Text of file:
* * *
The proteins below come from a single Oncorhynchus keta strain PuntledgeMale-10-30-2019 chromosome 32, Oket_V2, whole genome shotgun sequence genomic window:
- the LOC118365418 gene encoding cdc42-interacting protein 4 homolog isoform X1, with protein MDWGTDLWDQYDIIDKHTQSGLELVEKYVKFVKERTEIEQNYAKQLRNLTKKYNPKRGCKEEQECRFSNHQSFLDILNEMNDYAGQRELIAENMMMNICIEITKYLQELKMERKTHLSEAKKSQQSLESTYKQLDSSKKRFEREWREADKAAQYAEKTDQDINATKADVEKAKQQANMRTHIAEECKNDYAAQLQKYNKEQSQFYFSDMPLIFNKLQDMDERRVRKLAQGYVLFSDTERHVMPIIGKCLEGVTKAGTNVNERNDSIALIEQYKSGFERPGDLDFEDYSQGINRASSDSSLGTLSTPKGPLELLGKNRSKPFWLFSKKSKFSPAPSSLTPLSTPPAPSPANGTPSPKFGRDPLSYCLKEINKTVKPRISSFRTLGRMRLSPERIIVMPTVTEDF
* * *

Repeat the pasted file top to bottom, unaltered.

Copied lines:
The proteins below come from a single Oncorhynchus keta strain PuntledgeMale-10-30-2019 chromosome 32, Oket_V2, whole genome shotgun sequence genomic window:
- the LOC118365418 gene encoding cdc42-interacting protein 4 homolog isoform X1, with protein MDWGTDLWDQYDIIDKHTQSGLELVEKYVKFVKERTEIEQNYAKQLRNLTKKYNPKRGCKEEQECRFSNHQSFLDILNEMNDYAGQRELIAENMMMNICIEITKYLQELKMERKTHLSEAKKSQQSLESTYKQLDSSKKRFEREWREADKAAQYAEKTDQDINATKADVEKAKQQANMRTHIAEECKNDYAAQLQKYNKEQSQFYFSDMPLIFNKLQDMDERRVRKLAQGYVLFSDTERHVMPIIGKCLEGVTKAGTNVNERNDSIALIEQYKSGFERPGDLDFEDYSQGINRASSDSSLGTLSTPKGPLELLGKNRSKPFWLFSKKSKFSPAPSSLTPLSTPPAPSPANGTPSPKFGRDPLSYCLKEINKTVKPRISSFRTLGRMRLSPERIIVMPTVTEDF